I mean, obviously, its appeal is essentially that it’s very funny, has rich characters (or caricatures) you want to spend time with, and has, as I suggested above, a cosiness that invites return engagements. But if you could synthesise that, every movie would be a cult hit. It’s a stoner comedy made by guys who don’t get stoned, a detective yarn that’s so soft on the detecting the first assumption (she kidnapped herself) isn’t so very far from the truth, possessed of a shaggy dog sprawl in aspect that belies how intricate it is in a Raymond Chandler sense. This time, I was halfway through the movie thinking I must have exhausted all the good scenes, but that’s an embarrassment of riches for you.

The legend of the cult of Lebowski has it that it wasn’t especially well received when it opened, and its reputation, or legacy, gradually grew over the next half decade. Which sounds about right. I went to see it on opening day and adored it, but my anecdotal experience of friends was that they often didn’t, particularly those who thought Fargo was simply the best (contrastingly, while I like that one – I don’t dislike anything they’ve done – I’ve always been relatively cool on it). As Steve Buscemi suggests in a recent interview with Bridges and Goodman, many – including critics – didn’t quite know how to take the picture, but “once you know what it is, then you really enjoy every moment of it”. For me, 1998 was a year marked by a trio of great offbeat mainstream movies, with this leading the charge (the others being Terry Gilliam’s Fear and Loathing in Las Vegas and Warren Beatty’s Bulworth).

I don’t intend to sally headlong into liberally quoting lines – I’d be here forever – as that would be as redundant as celebrating The Life of Brian in similar fashion, but I will note the genius of the cast, in particular the perfection of Bridges and Goodman’s odd couple, culminating in the Dude’s rant at Walter for messing up the sprinkling of Donnie’s ashes, Walter revealed as just a lost little boy (“Dude, I’m sorry”). Buscemi is thrown very much a straight man role, one that at first glance gets lost in the shadows of his showier peers, but is allowed to take on form through that all-important repeat viewing (it’s about time he worked with the brothers again; it’s thirteen years).

Julianne Moore has never been funnier, the clenched precision of Philip Seymour Hoffman as Brandt is always a joy to behold, David Huddleston’s other Lebowski is peerlessly pompous, whiskery Sam Elliott is plain iconic, Turturro the ultimate scene stealer (I have a feeling his revisiting the character was a bad idea) and Peter Stormare a master at fixing the cable. Also deserving mention are Jack Kehler for Marty’s astonishingly rendered performance art (the difference between his and Maud’s, quality-wise?), Ben Gazzara as a very affable Jackie Treehorn (treating objects like women), Aimee Mann sporting a missing toe and Jon Polito’s Irish monk. There’s also David Thewlis with an extraordinary laugh as Knox Harrington (written as filler for an exposition scene, but great filler). Thewlis was one who, a few years later, but prior to the picture’s cachet taking hold, opined that, unfortunately, he’d appeared in one of the brothers’ not-so-good efforts. I wonder if he’d say the same now.

It’s impossible to pick out a best scene in the picture, but if there is one, it would definitely feature John Goodman; Bridges may have the cool character, but Goodman’s the engine who powers the film, usually through acting the bull in a china shop. The general perception is that the Coen brothers’ comedies are less valuable than their straight pictures; I’d certainly agree they’re more variable (of the rest, only Raising Arizona and O Brother Where Art Thou are resolutely top tier), but The Big Lebowski is a thing of such perfection that it disproves such talk. One only has to look at Inherent Vice, a movie I enjoyed and that might on the surface appear to have a similar stoner cachet but is never going to blossom with the same kind of cult appeal. Mainly because it’s entirely resistant to endearing the viewer. It isn’t a warm, likeable, quotable, hazily revisitable. It doesn’t abide.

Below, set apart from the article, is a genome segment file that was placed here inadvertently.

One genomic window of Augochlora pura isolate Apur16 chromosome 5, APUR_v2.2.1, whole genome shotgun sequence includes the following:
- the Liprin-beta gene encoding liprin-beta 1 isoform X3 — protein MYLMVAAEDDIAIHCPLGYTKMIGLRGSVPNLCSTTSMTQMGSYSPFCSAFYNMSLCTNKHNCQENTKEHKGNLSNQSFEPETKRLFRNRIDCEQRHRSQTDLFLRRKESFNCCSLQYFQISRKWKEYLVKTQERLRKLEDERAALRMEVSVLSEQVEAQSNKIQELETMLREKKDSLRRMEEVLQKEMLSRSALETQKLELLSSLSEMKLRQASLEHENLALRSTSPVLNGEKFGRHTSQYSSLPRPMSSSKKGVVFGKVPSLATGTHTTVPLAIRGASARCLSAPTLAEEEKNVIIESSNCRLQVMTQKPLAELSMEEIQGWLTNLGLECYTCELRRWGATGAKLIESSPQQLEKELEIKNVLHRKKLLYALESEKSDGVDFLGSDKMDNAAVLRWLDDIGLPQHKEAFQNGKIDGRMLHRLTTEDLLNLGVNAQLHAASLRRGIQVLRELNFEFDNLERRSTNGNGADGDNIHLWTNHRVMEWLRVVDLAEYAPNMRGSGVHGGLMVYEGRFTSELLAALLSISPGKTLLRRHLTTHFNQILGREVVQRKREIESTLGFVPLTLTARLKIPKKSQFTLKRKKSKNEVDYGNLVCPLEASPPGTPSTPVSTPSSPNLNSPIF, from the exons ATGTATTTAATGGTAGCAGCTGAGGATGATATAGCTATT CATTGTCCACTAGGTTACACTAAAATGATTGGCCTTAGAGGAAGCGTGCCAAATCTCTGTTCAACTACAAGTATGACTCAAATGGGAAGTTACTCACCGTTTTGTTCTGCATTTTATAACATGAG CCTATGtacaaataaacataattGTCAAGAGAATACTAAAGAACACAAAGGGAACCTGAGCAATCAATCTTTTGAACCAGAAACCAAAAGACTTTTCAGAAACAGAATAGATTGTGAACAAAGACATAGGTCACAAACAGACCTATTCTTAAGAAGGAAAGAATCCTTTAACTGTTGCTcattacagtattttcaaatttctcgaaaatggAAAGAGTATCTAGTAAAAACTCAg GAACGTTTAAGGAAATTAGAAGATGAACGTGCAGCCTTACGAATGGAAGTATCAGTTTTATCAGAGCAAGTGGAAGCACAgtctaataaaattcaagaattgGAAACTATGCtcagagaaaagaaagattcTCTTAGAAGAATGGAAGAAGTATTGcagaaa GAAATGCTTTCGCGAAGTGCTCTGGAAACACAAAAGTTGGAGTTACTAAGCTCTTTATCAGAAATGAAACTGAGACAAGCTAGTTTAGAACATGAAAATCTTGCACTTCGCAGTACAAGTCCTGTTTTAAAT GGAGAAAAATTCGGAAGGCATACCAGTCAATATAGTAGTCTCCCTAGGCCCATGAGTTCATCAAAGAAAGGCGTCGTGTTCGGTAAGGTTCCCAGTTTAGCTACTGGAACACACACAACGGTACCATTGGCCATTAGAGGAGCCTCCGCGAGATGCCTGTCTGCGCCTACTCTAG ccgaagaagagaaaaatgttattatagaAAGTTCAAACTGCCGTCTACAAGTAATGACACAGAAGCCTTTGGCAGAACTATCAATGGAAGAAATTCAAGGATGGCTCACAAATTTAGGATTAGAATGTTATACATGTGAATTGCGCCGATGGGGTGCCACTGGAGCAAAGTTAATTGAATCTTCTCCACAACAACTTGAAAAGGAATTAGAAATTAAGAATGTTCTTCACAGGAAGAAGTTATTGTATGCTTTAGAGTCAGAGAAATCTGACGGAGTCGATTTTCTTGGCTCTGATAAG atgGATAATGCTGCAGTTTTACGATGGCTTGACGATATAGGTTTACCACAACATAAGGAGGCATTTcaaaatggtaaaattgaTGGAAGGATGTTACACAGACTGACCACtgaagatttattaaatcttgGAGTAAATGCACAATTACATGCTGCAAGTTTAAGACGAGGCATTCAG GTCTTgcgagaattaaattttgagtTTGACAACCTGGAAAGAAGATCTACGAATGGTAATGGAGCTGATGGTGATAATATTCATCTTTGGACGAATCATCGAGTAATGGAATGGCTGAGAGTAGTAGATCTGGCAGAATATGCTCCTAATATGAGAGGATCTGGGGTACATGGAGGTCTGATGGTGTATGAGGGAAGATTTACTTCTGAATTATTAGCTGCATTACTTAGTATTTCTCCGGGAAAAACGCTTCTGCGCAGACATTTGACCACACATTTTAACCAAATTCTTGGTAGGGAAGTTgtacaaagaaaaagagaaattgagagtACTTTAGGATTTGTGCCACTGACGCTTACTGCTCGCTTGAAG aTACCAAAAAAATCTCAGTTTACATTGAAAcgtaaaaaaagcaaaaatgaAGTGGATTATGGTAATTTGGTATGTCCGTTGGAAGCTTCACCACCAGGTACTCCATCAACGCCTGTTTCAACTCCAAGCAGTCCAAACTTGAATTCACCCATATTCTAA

Agree? Disagree? Mildly or vehemently? Let me know in the comments below.

Comments

Popular posts from this blog

We live in a twilight world.

Tenet (2020)
(SPOILERS) I’ve endured a fair few confusingly-executed action sequences in movies – more than enough, actually – but I don’t think I’ve previously had the odd experience of being on the edge of my seat during one while simultaneously failing to understand its objectives and how those objectives are being attempted. Which happened a few times during Tenet. If I stroll over to the Wiki page and read the plot synopsis, it is fairly explicable (fairly) but as a first dive into this Christopher Nolan film, I frequently found it, if not impenetrable, then most definitely opaque.

She was addicted to Tums for a while.

Marriage Story (2019)
(SPOILERS) I don’t tend to fall heavily for Noah Baumbach fare. He’s undoubtedly a distinctive voice – even if his collaborations with Wes Anderson are the least of that director’s efforts – but his devotion to an exclusive, rarefied New York bubble becomes ever more off-putting with each new project. And ever more identifiable as being a lesser chronicler of the city’s privileged quirks than his now disinherited forbear Woody Allen, who at his peak mastered a balancing act between the insightful, hilarious and self-effacing. Marriage Story finds Baumbach going yet again where Woody went before, this time brushing up against the director’s Ingmar Bergman fixation.

You can’t climb a ladder, no. But you can skip like a goat into a bar.

Juno and the Paycock (1930)
(SPOILERS) Hitchcock’s second sound feature. Such was the lustre of this technological advance that a wordy play was picked. By Sean O’Casey, upon whom Hitchcock based the prophet of doom at the end of The Birds. Juno and the Paycock, set in 1922 during the Irish Civil War, begins as a broad comedy of domestic manners, but by the end has descended into full-blown Greek (or Catholic) tragedy. As such, it’s an uneven but still watchable affair, even if Hitch does nothing to disguise its stage origins.